Former premier won’t seek re-election
Pat Duncan is quitting politics.
The former premier and former Yukon Liberal Party leader sent a newsletter to her Porter Creek South constituents on Monday, explaining her decision not to seek re-election in the upcoming territorial election and thanking them for their support.
“It was a tough decision,” Duncan, 46, said in an interview Tuesday.
“It isn’t a single factor, there are a number of factors. It’s time.”
Duncan cited a desire to spend more time with her family and a need to take care of her health by reducing stress as reasons for her decision.
“I’m aging and I’d like to be more fit. I’d like to be sure I have that hour every day to engage in physical fitness.”
She’s also enrolled in a master of public administration program at the University of Southeast Alaska, offered through Yukon College.
“I have no regrets about my decision.”
First elected in September 1996 in a “Tory stronghold,” Duncan is one of the Yukon’s longest-serving MLAs.
Her 10-year stint in office is currently matched only by newly anointed Liberal colleagues Eric Fairclough and Gary McRobb, Klondike MLA Peter Jenkins and Premier Dennis Fentie.
A federal Progressive Conservative in her formative years, Duncan worked as an assistant to former Yukon MP Eric Nielsen, who was deputy prime minister to Brian Mulroney.
The Yukon Party replaced the territorial Progressive Conservatives in the late 1980s, but Duncan never joined the party.
“I’m a centrist in the political spectrum,” she said.
“I’m a free enterpriser with a social conscience. The Yukon Party is too far right on the political spectrum for me.”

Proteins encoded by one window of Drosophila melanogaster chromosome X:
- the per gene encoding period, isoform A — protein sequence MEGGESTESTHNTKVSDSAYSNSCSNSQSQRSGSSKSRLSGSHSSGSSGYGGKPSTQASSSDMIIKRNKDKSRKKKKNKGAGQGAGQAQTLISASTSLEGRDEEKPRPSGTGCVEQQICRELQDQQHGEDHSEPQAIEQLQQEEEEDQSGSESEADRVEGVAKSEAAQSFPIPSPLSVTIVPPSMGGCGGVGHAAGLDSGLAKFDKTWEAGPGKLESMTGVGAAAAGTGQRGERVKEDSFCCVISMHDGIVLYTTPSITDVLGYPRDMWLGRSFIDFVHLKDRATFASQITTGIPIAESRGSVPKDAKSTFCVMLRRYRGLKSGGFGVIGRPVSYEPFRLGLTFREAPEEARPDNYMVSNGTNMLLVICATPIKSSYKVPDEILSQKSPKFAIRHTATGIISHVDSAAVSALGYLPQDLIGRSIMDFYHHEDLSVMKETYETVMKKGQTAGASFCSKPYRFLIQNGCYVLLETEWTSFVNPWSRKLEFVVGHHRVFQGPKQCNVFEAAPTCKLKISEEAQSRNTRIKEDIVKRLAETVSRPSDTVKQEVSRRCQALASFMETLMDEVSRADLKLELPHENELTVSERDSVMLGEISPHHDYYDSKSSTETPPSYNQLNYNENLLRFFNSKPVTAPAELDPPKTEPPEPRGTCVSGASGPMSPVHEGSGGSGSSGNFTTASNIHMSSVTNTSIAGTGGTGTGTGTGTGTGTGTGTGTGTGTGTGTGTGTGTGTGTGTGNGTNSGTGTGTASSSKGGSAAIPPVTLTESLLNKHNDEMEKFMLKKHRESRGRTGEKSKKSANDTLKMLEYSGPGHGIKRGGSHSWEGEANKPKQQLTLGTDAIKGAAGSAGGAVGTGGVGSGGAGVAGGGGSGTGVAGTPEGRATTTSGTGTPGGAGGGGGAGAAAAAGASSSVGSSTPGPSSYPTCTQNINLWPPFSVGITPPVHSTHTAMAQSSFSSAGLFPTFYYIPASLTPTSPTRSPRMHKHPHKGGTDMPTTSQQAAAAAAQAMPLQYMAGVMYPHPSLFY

Duncan was the first woman premier of the territory and the first woman to win the Liberal leadership, which she did in 1998.
She led the Liberals to power in 2000, defeating Piers McDonald and the NDP.
“The two big issues on my desk were land claims and devolution,” said Duncan.
Fentie wound up signing several land claim agreements, “but I feel very proud of the work we did and our government did, getting the land claims to that point,” said Duncan.
The Duncan government lasted two-and-a-half years, about half of its mandate. It was crippled after Don Roberts, Mike McLarnon and Wayne Jim were expelled from caucus.
The ‘three amigos’ crossed the floor of the legislature to sit as an independent opposition.
With a slim nine-seat majority reduced to six seats, Duncan’s government became a minority. Rather than release a capital budget during the autumn 2002 sitting of the legislative assembly for a vote the Liberals could not win, Duncan called an election.
The Liberals lost five of their remaining seats, with Duncan left standing as the only Liberal with a seat.
Liberal fortunes rebounded over the course of 2005 and 2006, with the election of party leader Arthur Mitchell, who replaced Duncan, and his acceptance of Fairclough and McRobb as Liberals.
But the Liberals will have to find someone else to run in Porter Creek South in an election expected by November.
Mitchell was not surprised by Duncan’s decision.
“I knew that she had been really wrestling with this decision for many months,” said Mitchell, who wrested the leadership from Duncan in June 2005 before winning his seat in the November 2005 Copperbelt byelection.
“Naturally I encouraged her, as our whole caucus did, to run one more time, because we really value her experience and her dedication that she brings to the job,” said Mitchell.
“But I understand her decision. It didn’t come as a shock.
“I think all Yukoners owe a debt to Pat in terms of public service she has offered over the last decade as an MLA, and years before that in other arenas.
“She really defines what it means to be a constituents’ MLA.”
Duncan hasn’t left the Liberals and will continue to campaign for the party during the fall election, he added.
The Yukon Party and the Yukon New Democratic Party have not yet announced candidates for Porter Creek South.